Sunday, 1 March 2009

Ethics in Tourism

Guest Lecture at the

Free University of Bolzano-Bozen

The Free University of Bozen-Bolzano is a highly renown institute located in South Tyrol, Italy. Founded in 1997, the FU Bolzano is organised in one school (economics and management) and four faculties (computer science, design and art, education, science and technology). Today, it has about 3,100 students that are taught in German, English and Italian.

Free University of Bozen-Bolzano

The campus in Bruneck-Brunico, situated in the marvellous surrounding of the Italian Alps, is home to the tourism branch of the university. The major in Tourism Management, offered as a three-year course, is equally trilingual. It prepares students from Italy and other European countries for the challenges in the international tourism industry by practice-oriented study activities. This includes seminars, applied tourism projects, internship semester, field trips and academic work.

FU Bozen Tourism Management

My first contact with the FU Bozen dates back to 2007, where I held a university seminar on the tourism development in Dubai and spoke at an event of the Tourism Management Club (=> link to previous weblog article). This year, I was invited to conduct a workshop about an equally controversial topic: “Ethics in Tourism – Acting Responsibly in the Business Environment”.

Cover Page of the Seminar Presentation

The full-day seminar was attended by 25 students, most of them with little or no expectations regarding the content of the lecture. But already in the very beginning of the seminar, where case studies of ethical dilemmas in daily tourism practice were discussed, the interest for the subject was raised quickly. What followed was a highly interactive day of cases, discussions, films, theoretical input and personal experiences, all related to ethical concerns in the work and private areas.

The structure, contents and applied teaching methods during the seminar were laid out as follows:

A . Introduction to Ethics
  • Case Studies “The Ethical Dilemma”
  • Article “The Ethical Mind”
  • Film “A Grand Day Out”
  • Presentation: Relevance of (Business) Ethics
B . What is (Business) Ethics?
  • Lecture: Theoretic Background
  • Exercise “Stakeholders in Tourism Projects
C . Corporate Ethics Programmes
  • Presentation: Ethics in Companies
  • Case Study/Group Work “CSR on Inagua, The Bahamas”
  • Exercise “Responsible Engagement of Companies”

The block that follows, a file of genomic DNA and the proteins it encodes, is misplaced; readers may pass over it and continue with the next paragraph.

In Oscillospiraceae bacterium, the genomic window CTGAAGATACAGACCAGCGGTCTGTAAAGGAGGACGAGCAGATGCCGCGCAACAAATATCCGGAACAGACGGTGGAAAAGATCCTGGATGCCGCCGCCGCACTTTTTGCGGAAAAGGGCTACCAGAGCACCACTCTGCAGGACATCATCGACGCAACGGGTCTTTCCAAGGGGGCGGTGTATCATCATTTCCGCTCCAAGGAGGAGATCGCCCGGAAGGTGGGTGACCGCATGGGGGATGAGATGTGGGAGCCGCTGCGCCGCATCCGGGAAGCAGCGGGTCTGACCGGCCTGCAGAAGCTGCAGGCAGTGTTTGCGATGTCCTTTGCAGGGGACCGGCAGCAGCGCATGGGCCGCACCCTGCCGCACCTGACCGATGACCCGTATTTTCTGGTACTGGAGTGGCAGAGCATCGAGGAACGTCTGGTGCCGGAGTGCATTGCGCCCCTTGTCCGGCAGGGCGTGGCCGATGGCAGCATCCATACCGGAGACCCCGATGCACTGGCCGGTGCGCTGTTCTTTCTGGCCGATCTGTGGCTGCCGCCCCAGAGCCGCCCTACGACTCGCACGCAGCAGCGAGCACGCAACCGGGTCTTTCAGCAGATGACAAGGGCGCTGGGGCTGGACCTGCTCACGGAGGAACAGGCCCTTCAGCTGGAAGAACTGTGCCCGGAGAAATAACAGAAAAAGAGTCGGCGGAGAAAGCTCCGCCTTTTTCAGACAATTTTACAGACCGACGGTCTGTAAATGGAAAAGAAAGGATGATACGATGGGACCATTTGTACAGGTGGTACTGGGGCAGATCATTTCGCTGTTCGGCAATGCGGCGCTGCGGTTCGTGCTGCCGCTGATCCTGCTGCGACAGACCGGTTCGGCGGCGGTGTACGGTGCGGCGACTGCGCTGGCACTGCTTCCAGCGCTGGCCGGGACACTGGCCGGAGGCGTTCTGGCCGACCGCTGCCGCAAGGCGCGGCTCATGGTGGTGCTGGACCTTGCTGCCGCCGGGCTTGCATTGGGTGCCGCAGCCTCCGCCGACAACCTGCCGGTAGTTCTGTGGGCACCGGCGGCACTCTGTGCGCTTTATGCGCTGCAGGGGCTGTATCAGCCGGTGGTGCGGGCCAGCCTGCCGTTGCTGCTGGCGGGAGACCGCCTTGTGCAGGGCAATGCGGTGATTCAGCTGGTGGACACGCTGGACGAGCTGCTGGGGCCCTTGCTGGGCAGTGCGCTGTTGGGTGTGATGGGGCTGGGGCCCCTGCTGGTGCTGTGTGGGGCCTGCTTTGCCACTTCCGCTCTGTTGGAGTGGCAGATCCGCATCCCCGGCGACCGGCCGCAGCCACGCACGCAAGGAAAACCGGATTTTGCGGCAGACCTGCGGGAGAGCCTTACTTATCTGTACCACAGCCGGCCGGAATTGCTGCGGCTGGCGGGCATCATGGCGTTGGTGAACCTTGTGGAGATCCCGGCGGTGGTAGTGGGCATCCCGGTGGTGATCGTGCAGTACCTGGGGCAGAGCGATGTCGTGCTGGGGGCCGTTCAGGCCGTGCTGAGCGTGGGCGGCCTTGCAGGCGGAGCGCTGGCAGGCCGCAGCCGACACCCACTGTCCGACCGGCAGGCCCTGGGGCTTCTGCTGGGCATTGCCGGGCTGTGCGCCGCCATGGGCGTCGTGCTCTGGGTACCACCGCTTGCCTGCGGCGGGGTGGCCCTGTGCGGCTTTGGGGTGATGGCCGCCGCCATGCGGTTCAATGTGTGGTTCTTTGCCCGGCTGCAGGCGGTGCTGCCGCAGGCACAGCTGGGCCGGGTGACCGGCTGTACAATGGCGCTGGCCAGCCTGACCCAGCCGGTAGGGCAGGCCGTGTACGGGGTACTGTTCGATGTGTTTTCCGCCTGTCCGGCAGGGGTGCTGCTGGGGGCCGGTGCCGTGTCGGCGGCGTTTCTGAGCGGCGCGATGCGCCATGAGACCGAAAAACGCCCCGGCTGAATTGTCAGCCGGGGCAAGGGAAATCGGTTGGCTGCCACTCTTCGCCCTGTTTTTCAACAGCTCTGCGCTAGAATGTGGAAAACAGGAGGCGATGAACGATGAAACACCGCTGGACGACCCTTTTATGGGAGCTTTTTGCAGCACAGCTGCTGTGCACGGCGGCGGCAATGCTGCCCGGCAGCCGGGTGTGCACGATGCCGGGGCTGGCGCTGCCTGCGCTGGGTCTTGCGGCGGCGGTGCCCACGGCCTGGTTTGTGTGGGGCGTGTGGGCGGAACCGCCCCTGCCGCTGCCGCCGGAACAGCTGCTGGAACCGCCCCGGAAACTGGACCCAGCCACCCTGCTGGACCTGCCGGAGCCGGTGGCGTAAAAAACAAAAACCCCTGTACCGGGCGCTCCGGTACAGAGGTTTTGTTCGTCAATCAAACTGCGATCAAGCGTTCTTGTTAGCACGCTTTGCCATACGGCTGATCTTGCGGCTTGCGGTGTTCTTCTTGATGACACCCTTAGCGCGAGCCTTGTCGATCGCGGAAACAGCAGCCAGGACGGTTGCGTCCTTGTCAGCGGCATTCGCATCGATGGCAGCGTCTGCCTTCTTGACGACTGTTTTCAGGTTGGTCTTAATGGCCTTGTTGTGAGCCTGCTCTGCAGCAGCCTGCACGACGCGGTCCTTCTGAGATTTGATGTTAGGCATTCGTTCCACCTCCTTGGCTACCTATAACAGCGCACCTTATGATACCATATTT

D . Codes of Ethics in Tourism
  • Lecture: Codes of Ethics
  • Case Examples “UN Global Compact” and “UNWTO Code of Ethics”
  • Group Work “Codes of Conduct”
E . Acting Responsibly
  • Ethical Criteria for Decision-Making
  • Evaluation Test
  • Conclusion & Feedback

The final feedback from the students towards the topic and the lecture was highly positive. The learning experience expressed by the participants showed that ethics is a highly relevant topic already at the student stage that is often neglected or not sufficiently mentioned in the education process.

Student Feedback on Learning Experience

A high acceptance of a potentially boring topic of ethics was also expressed. Especially the case studies showing the direct connection of ethical behaviour in daily work practice was met with great interest. But also the personal experiences from the industry, paired with interactive teaching methodologies such as the film, a world puzzle or moderated discussions contributed to the positive resonance amongst the students.

Critical Evaluation of the Lecture

Both the perfect organisation of the FU Bozen and the active participation of the students helped to make the seminar “Ethics in Tourism” a large success. The key learning experiences 1) to create an awareness for responsible conduct, 2) to evaluate actions from a moral point of view and 3) to make own decisions on the basis of ethical criteria were fully reached.

Especially against the background of the current economic crisis, which is largely based on a lack of fundamental business principles and values, the topicality of ethical behaviour in the work environment becomes increasingly evident.

On a personal level, I very much enjoyed the interactive work with the students and there is one question by a student that I will definitely keep in my own mind: “When you talk about ethical behaviour, why is the project document of a Sustainable Tourism Master Plan that you show us not printed double-sided – doesn’t that waste valuable resources?”

Andreas Hauser

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